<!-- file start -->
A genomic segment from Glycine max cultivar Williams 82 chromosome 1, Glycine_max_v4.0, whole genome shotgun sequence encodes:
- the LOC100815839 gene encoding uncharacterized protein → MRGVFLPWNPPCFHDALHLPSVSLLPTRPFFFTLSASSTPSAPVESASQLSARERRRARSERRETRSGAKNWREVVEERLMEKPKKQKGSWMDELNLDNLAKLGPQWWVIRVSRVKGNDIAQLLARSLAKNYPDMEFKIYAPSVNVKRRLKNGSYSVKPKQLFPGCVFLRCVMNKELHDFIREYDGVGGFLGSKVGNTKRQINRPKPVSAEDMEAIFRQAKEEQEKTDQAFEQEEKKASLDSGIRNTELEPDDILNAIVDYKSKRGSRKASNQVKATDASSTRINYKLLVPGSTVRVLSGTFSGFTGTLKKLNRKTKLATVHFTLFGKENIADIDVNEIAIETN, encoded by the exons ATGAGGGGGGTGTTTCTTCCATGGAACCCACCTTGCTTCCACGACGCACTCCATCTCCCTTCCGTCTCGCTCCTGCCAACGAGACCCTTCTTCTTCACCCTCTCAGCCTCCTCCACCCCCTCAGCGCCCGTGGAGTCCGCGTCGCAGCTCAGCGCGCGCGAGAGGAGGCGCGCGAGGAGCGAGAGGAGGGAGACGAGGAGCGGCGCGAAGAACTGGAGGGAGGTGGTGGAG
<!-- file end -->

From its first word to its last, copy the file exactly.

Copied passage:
A genomic segment from Glycine max cultivar Williams 82 chromosome 1, Glycine_max_v4.0, whole genome shotgun sequence encodes:
- the LOC100815839 gene encoding uncharacterized protein → MRGVFLPWNPPCFHDALHLPSVSLLPTRPFFFTLSASSTPSAPVESASQLSARERRRARSERRETRSGAKNWREVVEERLMEKPKKQKGSWMDELNLDNLAKLGPQWWVIRVSRVKGNDIAQLLARSLAKNYPDMEFKIYAPSVNVKRRLKNGSYSVKPKQLFPGCVFLRCVMNKELHDFIREYDGVGGFLGSKVGNTKRQINRPKPVSAEDMEAIFRQAKEEQEKTDQAFEQEEKKASLDSGIRNTELEPDDILNAIVDYKSKRGSRKASNQVKATDASSTRINYKLLVPGSTVRVLSGTFSGFTGTLKKLNRKTKLATVHFTLFGKENIADIDVNEIAIETN, encoded by the exons ATGAGGGGGGTGTTTCTTCCATGGAACCCACCTTGCTTCCACGACGCACTCCATCTCCCTTCCGTCTCGCTCCTGCCAACGAGACCCTTCTTCTTCACCCTCTCAGCCTCCTCCACCCCCTCAGCGCCCGTGGAGTCCGCGTCGCAGCTCAGCGCGCGCGAGAGGAGGCGCGCGAGGAGCGAGAGGAGGGAGACGAGGAGCGGCGCGAAGAACTGGAGGGAGGTGGTGGAG